Webster's Revised Unabridged Dictionary (1913 + 1828)


Displaying 2 result(s) from the 1913 edition:
Ought (Page: 1017)

Ought (?), n. & adv. See Aught.


Ought (Page: 1017)

Ought, imp., p. p., or auxiliary. [Orig. the preterit of the verb to owe. OE. oughte, aughte, ahte, AS. āhte. &root;110. See Owe.]

1. Was or were under obligation to pay; owed. [Obs.]

This due obedience which they ought to the king. Tyndale.
The love and duty I long have ought you. Spelman.
[He] said . . . you ought him a thousand pound. Shak.

2. Owned; possessed. [Obs.]

The knight the which that castle ought. Spenser.

3. To be bound in duty or by moral obligation.

We then that are strong ought to bear the infirmities of the weak. Rom. xv. 1.

4. To be necessary, fit, becoming, or expedient; to behoove; -- in this sense formerly sometimes used impersonally or without a subject expressed. Well ought us work." Chaucer.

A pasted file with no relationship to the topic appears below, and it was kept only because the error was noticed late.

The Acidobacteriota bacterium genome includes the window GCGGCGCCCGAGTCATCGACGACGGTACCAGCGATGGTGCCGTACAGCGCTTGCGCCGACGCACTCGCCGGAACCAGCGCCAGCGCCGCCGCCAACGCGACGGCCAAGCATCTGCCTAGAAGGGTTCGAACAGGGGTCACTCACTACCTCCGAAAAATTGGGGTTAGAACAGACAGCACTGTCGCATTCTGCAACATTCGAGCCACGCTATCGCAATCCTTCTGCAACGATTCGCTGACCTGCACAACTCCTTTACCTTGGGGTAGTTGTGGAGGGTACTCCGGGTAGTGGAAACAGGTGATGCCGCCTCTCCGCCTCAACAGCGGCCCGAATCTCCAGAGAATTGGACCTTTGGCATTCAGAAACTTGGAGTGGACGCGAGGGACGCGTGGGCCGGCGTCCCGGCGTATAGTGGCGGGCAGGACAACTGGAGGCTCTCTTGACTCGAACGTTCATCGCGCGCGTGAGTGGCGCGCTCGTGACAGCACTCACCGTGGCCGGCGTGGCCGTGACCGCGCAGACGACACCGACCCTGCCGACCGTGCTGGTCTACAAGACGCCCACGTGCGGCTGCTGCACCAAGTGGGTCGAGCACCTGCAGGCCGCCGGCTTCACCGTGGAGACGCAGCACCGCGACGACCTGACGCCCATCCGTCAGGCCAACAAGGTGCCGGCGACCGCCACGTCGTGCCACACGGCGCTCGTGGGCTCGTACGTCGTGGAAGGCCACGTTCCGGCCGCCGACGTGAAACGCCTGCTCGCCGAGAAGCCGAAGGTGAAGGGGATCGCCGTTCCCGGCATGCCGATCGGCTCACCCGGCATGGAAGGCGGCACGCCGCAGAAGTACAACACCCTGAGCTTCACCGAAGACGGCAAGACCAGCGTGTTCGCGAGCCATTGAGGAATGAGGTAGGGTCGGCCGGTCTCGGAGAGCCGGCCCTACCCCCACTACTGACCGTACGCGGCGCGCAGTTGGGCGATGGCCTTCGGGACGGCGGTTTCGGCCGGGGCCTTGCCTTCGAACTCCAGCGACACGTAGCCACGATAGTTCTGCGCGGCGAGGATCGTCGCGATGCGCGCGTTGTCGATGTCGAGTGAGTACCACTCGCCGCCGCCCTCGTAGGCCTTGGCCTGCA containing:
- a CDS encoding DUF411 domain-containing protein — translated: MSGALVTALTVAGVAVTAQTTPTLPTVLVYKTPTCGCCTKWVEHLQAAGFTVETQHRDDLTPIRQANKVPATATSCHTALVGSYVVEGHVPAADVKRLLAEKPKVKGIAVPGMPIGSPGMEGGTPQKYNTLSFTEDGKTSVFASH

To speak of this as it ought, would ask a volume. Milton.
Ought not Christ to have suffered these things? Luke xxiv. 26.
&hand; Ought is now chiefly employed as an auxiliary verb, expressing fitness, expediency, propriety, moral obligation, or the like, in the action or state indicated by the principal verb. Syn. -- Ought, Should. Both words imply obligation, but ought is the stronger. Should may imply merely an obligation of propriety, expendiency, etc.; ought denotes an obligation of duty.